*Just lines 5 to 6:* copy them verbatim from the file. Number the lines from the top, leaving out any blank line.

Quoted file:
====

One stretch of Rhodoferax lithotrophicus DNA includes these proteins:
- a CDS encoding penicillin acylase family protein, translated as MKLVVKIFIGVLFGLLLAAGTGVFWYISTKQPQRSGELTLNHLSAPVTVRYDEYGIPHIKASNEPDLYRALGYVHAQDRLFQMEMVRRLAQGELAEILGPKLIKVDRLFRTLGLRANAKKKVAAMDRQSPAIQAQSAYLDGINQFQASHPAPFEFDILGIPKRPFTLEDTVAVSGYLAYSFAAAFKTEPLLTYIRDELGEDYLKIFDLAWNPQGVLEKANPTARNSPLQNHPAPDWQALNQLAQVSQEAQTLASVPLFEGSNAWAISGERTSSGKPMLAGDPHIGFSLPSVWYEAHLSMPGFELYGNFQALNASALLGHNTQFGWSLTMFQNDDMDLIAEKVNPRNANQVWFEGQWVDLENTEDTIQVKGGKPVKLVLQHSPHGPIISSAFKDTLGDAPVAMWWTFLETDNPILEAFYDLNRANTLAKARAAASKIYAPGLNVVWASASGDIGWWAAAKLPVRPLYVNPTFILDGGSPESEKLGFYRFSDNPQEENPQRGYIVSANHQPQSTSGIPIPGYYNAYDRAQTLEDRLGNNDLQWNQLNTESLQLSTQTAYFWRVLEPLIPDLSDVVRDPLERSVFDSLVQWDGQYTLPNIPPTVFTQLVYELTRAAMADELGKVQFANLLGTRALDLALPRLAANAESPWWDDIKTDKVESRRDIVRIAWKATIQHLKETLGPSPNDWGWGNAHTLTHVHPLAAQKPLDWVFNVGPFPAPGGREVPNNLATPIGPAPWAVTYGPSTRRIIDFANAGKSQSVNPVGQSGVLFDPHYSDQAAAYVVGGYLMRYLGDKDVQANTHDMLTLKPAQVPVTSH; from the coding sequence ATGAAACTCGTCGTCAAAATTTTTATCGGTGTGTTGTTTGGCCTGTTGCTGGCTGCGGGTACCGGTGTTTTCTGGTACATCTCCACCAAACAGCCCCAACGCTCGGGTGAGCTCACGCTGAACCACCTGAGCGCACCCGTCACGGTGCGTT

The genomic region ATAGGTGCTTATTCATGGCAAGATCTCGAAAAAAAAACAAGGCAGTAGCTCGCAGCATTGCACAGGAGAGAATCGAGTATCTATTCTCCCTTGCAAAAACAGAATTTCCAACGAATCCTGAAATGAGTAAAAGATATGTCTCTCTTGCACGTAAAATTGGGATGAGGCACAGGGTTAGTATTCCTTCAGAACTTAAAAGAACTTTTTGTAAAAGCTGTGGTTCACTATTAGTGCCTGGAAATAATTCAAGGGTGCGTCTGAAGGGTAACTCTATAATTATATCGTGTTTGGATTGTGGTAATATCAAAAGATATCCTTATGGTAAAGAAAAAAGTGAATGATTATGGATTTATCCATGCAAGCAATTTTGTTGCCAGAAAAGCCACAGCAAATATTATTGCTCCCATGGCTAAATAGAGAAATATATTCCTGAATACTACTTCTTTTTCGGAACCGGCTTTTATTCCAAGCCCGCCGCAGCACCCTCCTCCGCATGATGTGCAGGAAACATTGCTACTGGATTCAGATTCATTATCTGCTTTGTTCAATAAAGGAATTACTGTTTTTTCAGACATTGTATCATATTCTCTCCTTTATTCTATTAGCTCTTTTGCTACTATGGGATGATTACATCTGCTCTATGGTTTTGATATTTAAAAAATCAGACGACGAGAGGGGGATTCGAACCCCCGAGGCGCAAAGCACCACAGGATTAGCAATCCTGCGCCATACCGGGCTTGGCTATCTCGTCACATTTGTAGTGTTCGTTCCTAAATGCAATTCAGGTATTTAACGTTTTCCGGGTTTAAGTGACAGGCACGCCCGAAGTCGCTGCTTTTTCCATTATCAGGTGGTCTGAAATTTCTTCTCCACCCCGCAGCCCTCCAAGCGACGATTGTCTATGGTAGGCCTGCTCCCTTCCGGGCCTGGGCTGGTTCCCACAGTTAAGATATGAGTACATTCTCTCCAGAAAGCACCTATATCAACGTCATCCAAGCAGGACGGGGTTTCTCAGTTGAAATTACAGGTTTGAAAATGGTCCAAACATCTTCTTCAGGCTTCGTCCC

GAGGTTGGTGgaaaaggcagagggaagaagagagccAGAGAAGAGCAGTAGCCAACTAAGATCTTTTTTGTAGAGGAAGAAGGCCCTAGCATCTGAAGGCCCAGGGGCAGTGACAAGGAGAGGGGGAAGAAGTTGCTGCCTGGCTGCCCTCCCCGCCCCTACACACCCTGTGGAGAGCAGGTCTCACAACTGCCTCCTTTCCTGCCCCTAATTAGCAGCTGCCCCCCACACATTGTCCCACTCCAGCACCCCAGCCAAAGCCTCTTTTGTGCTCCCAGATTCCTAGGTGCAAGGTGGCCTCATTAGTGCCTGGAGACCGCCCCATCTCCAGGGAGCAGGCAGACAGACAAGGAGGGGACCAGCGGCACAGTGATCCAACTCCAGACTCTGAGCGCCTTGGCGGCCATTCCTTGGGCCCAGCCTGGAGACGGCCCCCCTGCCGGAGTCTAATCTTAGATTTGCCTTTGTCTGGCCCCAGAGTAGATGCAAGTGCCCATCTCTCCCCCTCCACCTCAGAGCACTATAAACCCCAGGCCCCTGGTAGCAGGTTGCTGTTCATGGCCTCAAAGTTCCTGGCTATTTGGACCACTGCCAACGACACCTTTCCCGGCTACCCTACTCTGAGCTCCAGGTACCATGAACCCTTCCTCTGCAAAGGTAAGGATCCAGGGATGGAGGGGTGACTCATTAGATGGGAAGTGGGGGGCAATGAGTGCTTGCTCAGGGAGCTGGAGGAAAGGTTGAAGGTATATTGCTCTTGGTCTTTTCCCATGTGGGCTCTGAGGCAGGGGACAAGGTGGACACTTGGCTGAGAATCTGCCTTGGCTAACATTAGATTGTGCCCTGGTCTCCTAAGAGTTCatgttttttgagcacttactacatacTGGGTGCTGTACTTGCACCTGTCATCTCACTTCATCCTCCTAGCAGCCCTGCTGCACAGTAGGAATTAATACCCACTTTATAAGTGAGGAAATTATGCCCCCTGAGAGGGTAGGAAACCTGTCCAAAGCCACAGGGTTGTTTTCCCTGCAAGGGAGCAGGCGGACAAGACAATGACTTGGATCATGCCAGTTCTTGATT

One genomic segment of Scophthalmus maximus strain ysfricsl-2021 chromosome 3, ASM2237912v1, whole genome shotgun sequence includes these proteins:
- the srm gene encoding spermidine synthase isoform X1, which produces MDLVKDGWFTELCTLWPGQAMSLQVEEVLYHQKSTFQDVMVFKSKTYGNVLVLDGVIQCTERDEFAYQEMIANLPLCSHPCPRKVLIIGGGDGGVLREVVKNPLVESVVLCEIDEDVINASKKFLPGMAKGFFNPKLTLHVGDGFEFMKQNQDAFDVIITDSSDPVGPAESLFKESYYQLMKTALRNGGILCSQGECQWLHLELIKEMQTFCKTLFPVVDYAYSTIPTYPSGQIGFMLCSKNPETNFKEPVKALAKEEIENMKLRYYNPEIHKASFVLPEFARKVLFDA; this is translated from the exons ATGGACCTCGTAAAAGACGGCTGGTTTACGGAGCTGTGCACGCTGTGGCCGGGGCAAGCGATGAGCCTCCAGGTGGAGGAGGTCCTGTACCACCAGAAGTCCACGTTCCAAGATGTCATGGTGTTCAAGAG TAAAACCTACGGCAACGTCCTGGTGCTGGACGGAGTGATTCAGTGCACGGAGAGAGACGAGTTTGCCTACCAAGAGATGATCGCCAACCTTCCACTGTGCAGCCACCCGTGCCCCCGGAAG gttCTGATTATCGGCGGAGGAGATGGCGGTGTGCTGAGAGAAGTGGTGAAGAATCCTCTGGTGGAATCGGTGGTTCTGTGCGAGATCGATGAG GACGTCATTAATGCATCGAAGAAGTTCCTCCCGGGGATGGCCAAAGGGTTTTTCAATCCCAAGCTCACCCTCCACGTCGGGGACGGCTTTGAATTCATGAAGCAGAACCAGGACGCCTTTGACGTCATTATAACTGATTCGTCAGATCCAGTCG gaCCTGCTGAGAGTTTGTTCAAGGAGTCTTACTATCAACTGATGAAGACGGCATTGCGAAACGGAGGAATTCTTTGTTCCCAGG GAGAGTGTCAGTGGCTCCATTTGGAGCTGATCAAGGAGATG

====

One genomic segment of Scophthalmus maximus strain ysfricsl-2021 chromosome 3, ASM2237912v1, whole genome shotgun sequence includes these proteins:
- the srm gene encoding spermidine synthase isoform X1, which produces MDLVKDGWFTELCTLWPGQAMSLQVEEVLYHQKSTFQDVMVFKSKTYGNVLVLDGVIQCTERDEFAYQEMIANLPLCSHPCPRKVLIIGGGDGGVLREVVKNPLVESVVLCEIDEDVINASKKFLPGMAKGFFNPKLTLHVGDGFEFMKQNQDAFDVIITDSSDPVGPAESLFKESYYQLMKTALRNGGILCSQGECQWLHLELIKEMQTFCKTLFPVVDYAYSTIPTYPSGQIGFMLCSKNPETNFKEPVKALAKEEIENMKLRYYNPEIHKASFVLPEFARKVLFDA; this is translated from the exons ATGGACCTCGTAAAAGACGGCTGGTTTACGGAGCTGTGCACGCTGTGGCCGGGGCAAGCGATGAGCCTCCAGGTGGAGGAGGTCCTGTACCACCAGAAGTCCACGTTCCAAGATGTCATGGTGTTCAAGAG TAAAACCTACGGCAACGTCCTGGTGCTGGACGGAGTGATTCAGTGCACGGAGAGAGACGAGTTTGCCTACCAAGAGATGATCGCCAACCTTCCACTGTGCAGCCACCCGTGCCCCCGGAAG gttCTGATTATCGGCGGAGGAGATGGCGGTGTGCTGAGAGAAGTGGTGAAGAATCCTCTGGTGGAATCGGTGGTTCTGTGCGAGATCGATGAG GACGTCATTAATGCATCGAAGAAGTTCCTCCCGGGGATGGCCAAAGGGTTTTTCAATCCCAAGCTCACCCTCCACGTCGGGGACGGCTTTGAATTCATGAAGCAGAACCAGGACGCCTTTGACGTCATTATAACTGATTCGTCAGATCCAGTCG gaCCTGCTGAGAGTTTGTTCAAGGAGTCTTACTATCAACTGATGAAGACGGCATTGCGAAACGGAGGAATTCTTTGTTCCCAGG GAGAGTGTCAGTGGCTCCATTTGGAGCTGATCAAGGAGATG